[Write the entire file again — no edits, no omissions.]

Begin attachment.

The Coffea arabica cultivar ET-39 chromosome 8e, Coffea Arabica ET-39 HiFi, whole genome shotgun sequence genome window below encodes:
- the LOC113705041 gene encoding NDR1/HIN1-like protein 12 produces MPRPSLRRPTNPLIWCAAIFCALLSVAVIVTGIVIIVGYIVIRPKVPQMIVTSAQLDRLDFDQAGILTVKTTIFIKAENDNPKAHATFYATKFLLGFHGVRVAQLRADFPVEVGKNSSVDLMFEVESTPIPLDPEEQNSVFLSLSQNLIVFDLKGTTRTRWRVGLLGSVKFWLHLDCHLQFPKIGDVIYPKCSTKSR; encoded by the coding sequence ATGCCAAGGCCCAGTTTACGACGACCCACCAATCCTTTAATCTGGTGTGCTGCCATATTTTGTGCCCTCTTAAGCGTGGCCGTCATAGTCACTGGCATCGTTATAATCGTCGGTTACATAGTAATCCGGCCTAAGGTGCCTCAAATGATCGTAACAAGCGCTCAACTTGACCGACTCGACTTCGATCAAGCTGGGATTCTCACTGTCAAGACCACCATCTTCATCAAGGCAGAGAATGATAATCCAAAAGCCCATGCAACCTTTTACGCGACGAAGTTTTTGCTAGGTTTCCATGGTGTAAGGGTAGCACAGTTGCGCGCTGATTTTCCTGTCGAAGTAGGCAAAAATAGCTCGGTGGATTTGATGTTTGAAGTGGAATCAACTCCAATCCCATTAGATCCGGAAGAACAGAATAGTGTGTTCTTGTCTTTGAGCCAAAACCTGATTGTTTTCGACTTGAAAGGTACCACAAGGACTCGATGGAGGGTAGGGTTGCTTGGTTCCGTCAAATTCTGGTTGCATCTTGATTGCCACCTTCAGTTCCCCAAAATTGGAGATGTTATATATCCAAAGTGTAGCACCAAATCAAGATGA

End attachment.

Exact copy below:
The Coffea arabica cultivar ET-39 chromosome 8e, Coffea Arabica ET-39 HiFi, whole genome shotgun sequence genome window below encodes:
- the LOC113705041 gene encoding NDR1/HIN1-like protein 12 produces MPRPSLRRPTNPLIWCAAIFCALLSVAVIVTGIVIIVGYIVIRPKVPQMIVTSAQLDRLDFDQAGILTVKTTIFIKAENDNPKAHATFYATKFLLGFHGVRVAQLRADFPVEVGKNSSVDLMFEVESTPIPLDPEEQNSVFLSLSQNLIVFDLKGTTRTRWRVGLLGSVKFWLHLDCHLQFPKIGDVIYPKCSTKSR; encoded by the coding sequence ATGCCAAGGCCCAGTTTACGACGACCCACCAATCCTTTAATCTGGTGTGCTGCCATATTTTGTGCCCTCTTAAGCGTGGCCGTCATAGTCACTGGCATCGTTATAATCGTCGGTTACATAGTAATCCGGCCTAAGGTGCCTCAAATGATCGTAACAAGCGCTCAACTTGACCGACTCGACTTCGATCAAGCTGGGATTCTCACTGTCAAGACCACCATCTTCATCAAGGCAGAGAATGATAATCCAAAAGCCCATGCAACCTTTTACGCGACGAAGTTTTTGCTAGGTTTCCATGGTGTAAGGGTAGCACAGTTGCGCGCTGATTTTCCTGTCGAAGTAGGCAAAAATAGCTCGGTGGATTTGATGTTTGAAGTGGAATCAACTCCAATCCCATTAGATCCGGAAGAACAGAATAGTGTGTTCTTGTCTTTGAGCCAAAACCTGATTGTTTTCGACTTGAAAGGTACCACAAGGACTCGATGGAGGGTAGGGTTGCTTGGTTCCGTCAAATTCTGGTTGCATCTTGATTGCCACCTTCAGTTCCCCAAAATTGGAGATGTTATATATCCAAAGTGTAGCACCAAATCAAGATGA